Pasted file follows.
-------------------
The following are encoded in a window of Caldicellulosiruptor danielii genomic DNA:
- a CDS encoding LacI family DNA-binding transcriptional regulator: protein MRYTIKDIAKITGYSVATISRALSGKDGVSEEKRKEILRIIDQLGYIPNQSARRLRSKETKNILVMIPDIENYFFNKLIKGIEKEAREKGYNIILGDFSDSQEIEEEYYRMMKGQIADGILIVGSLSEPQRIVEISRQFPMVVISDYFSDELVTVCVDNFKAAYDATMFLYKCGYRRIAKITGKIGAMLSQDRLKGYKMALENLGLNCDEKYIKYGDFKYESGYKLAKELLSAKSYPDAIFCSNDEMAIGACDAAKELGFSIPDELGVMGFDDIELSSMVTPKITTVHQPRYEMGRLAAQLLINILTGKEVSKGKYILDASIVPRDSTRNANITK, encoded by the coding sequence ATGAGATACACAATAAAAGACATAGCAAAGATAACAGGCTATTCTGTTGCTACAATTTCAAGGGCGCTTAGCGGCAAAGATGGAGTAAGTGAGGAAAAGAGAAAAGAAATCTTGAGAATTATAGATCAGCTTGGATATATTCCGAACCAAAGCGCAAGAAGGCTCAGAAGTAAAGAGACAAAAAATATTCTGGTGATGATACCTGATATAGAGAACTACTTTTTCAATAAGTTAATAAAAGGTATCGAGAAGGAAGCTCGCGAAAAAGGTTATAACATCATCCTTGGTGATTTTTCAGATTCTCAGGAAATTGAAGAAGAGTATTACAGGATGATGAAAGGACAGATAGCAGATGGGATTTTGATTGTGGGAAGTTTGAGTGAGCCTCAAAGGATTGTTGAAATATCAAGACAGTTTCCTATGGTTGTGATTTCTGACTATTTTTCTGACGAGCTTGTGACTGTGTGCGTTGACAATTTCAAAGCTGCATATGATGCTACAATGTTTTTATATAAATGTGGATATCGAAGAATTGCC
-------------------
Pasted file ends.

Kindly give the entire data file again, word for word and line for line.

The following are encoded in a window of Caldicellulosiruptor danielii genomic DNA:
- a CDS encoding LacI family DNA-binding transcriptional regulator: protein MRYTIKDIAKITGYSVATISRALSGKDGVSEEKRKEILRIIDQLGYIPNQSARRLRSKETKNILVMIPDIENYFFNKLIKGIEKEAREKGYNIILGDFSDSQEIEEEYYRMMKGQIADGILIVGSLSEPQRIVEISRQFPMVVISDYFSDELVTVCVDNFKAAYDATMFLYKCGYRRIAKITGKIGAMLSQDRLKGYKMALENLGLNCDEKYIKYGDFKYESGYKLAKELLSAKSYPDAIFCSNDEMAIGACDAAKELGFSIPDELGVMGFDDIELSSMVTPKITTVHQPRYEMGRLAAQLLINILTGKEVSKGKYILDASIVPRDSTRNANITK, encoded by the coding sequence ATGAGATACACAATAAAAGACATAGCAAAGATAACAGGCTATTCTGTTGCTACAATTTCAAGGGCGCTTAGCGGCAAAGATGGAGTAAGTGAGGAAAAGAGAAAAGAAATCTTGAGAATTATAGATCAGCTTGGATATATTCCGAACCAAAGCGCAAGAAGGCTCAGAAGTAAAGAGACAAAAAATATTCTGGTGATGATACCTGATATAGAGAACTACTTTTTCAATAAGTTAATAAAAGGTATCGAGAAGGAAGCTCGCGAAAAAGGTTATAACATCATCCTTGGTGATTTTTCAGATTCTCAGGAAATTGAAGAAGAGTATTACAGGATGATGAAAGGACAGATAGCAGATGGGATTTTGATTGTGGGAAGTTTGAGTGAGCCTCAAAGGATTGTTGAAATATCAAGACAGTTTCCTATGGTTGTGATTTCTGACTATTTTTCTGACGAGCTTGTGACTGTGTGCGTTGACAATTTCAAAGCTGCATATGATGCTACAATGTTTTTATATAAATGTGGATATCGAAGAATTGCC